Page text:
John Ivison: When stopping illegal arms to Russia, better late than never

Canada Border Services Agency says it has ‘acted’ on more than a dozen shipments to the Russian military since March

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It is an occupational hazard that people who are granted half a page in a newspaper every day start to think they’re geniuses and everyone else is an idiot. It is almost a relief to be wrong — it suggests the world is working as it should.

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Last week, I wrote that the Canadian government may have dropped the ball when it comes to its export ban on military equipment to Russia.

Italian newspaper la Repubblica reported that Italian authorities had seized a U.S.-made, Russia-bound drone shipment that originated in Canada, apparently leaving authorities here blissfully ignorant.

I asked for a comment from the Canada Border Services Agency but nothing arrived until Tuesday, a week after the original request. It turned out to be worth the wait.

CBSA said that it was in contact with the Italians prior to the interception of the drone components in this particular shipment.

The agency added that it has acted (either by seizing, intercepting or requesting interception by partner governments) on more than a dozen shipments due to suspected links to the Russian military since March.

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There was no explanation on who might be trying to export military equipment to Russia or why the shipment was allowed to proceed, rather than being seized in Canada. One person with knowledge of the arms export industry said letting the evidence float away does not make sense. “What if the ship changed routes? Normally, they won’t let a shipment go if they suspect something” he said.

Andrew Ellis, former assistant director of CSIS and CEO of Profound Corporation, said he is equally confused. “Usually, you inform the receiving party because you learned about the export after it had departed Canada, or in more rare cases, to protect a source,” he said. “Sometimes, Canadian law is inadequate and they are hoping to lean on a jurisdiction with more muscle. I hope to God, given the current situation, that is not what’s happening here.”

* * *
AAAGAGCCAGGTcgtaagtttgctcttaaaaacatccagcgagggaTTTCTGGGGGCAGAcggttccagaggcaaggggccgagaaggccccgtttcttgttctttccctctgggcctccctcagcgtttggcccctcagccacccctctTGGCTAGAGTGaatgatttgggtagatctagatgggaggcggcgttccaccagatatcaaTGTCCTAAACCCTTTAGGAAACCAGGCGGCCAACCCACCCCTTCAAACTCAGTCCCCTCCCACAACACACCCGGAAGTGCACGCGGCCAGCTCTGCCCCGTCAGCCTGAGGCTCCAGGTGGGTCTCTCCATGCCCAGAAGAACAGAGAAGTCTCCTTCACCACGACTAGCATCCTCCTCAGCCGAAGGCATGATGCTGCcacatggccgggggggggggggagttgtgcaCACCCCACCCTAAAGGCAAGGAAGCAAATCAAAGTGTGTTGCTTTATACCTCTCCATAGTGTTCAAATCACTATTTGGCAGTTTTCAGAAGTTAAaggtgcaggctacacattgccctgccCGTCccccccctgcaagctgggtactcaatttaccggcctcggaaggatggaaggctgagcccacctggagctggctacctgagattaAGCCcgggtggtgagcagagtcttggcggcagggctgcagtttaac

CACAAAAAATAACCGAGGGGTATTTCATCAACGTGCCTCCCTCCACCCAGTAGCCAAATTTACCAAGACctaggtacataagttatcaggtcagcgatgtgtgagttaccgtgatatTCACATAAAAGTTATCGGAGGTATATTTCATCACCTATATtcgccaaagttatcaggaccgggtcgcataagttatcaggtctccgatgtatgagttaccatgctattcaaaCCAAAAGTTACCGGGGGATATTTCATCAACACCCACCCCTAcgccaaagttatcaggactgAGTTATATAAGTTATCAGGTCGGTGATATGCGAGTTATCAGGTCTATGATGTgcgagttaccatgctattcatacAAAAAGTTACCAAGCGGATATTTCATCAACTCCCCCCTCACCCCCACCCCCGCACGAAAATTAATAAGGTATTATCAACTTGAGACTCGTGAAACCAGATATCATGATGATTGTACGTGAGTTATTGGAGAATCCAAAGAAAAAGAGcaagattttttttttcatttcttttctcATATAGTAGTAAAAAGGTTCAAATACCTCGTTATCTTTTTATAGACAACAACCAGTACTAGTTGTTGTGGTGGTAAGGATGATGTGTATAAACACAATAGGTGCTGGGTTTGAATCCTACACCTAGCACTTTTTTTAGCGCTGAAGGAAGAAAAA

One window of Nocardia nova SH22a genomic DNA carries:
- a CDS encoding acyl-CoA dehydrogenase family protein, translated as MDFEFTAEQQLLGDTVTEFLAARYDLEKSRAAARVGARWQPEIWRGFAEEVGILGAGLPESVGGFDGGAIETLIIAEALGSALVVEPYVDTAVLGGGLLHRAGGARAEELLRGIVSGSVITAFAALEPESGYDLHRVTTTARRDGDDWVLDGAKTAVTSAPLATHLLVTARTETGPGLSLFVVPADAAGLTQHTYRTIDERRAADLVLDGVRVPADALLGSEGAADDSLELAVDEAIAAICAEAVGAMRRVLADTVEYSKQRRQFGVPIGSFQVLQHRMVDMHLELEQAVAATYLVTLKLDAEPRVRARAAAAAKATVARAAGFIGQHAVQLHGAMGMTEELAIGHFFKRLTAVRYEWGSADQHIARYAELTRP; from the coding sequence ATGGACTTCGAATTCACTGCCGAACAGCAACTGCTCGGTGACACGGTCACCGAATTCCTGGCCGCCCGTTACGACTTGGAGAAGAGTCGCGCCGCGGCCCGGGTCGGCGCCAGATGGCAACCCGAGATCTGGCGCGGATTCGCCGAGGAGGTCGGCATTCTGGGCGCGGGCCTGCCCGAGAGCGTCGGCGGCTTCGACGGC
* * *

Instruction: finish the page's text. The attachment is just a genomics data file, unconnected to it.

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He said Canada, and Italy, may have been used as cover to mask the export from manufacturer to end user. “That’s pretty common tradecraft in the illicit export world.”

A request for that information would likely take another week.

There is obviously no context on the dozen shipments that were acted upon. That could be a remarkable interception rate, or an abysmal one, depending on amount of smuggling going on (all this activity is illicit since both the CBSA and Global Affairs Canada say no permits for drones have been issued for Russia, or Qatar, the purported destination for the components intercepted by the Italians).

But credit where it’s due. In this case the CBSA has lived up to its mandate of working with international law enforcement partners to prevent the unauthorized export of a strategic technology that Russia is desperate to get its hands on to facilitate their illegal invasion of Ukraine.


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